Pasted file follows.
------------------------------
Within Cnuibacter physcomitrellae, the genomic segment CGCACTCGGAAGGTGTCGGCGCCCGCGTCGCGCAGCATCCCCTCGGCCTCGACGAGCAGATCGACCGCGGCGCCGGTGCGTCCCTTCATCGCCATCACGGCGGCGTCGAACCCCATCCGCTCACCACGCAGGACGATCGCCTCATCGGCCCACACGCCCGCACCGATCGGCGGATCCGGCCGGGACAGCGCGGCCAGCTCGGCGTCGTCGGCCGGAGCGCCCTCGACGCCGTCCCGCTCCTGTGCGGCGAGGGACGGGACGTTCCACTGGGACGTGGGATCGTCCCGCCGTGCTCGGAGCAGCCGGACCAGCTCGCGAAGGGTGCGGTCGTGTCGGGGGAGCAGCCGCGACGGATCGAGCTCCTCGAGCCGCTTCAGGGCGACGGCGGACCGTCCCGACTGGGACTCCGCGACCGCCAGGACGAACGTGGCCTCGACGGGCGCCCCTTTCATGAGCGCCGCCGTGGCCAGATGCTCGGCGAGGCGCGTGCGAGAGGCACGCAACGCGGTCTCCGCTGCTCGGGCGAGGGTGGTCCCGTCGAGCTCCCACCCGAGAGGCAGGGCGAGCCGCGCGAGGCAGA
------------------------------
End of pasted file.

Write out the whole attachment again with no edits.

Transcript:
Within Cnuibacter physcomitrellae, the genomic segment CGCACTCGGAAGGTGTCGGCGCCCGCGTCGCGCAGCATCCCCTCGGCCTCGACGAGCAGATCGACCGCGGCGCCGGTGCGTCCCTTCATCGCCATCACGGCGGCGTCGAACCCCATCCGCTCACCACGCAGGACGATCGCCTCATCGGCCCACACGCCCGCACCGATCGGCGGATCCGGCCGGGACAGCGCGGCCAGCTCGGCGTCGTCGGCCGGAGCGCCCTCGACGCCGTCCCGCTCCTGTGCGGCGAGGGACGGGACGTTCCACTGGGACGTGGGATCGTCCCGCCGTGCTCGGAGCAGCCGGACCAGCTCGCGAAGGGTGCGGTCGTGTCGGGGGAGCAGCCGCGACGGATCGAGCTCCTCGAGCCGCTTCAGGGCGACGGCGGACCGTCCCGACTGGGACTCCGCGACCGCCAGGACGAACGTGGCCTCGACGGGCGCCCCTTTCATGAGCGCCGCCGTGGCCAGATGCTCGGCGAGGCGCGTGCGAGAGGCACGCAACGCGGTCTCCGCTGCTCGGGCGAGGGTGGTCCCGTCGAGCTCCCACCCGAGAGGCAGGGCGAGCCGCGCGAGGCAGA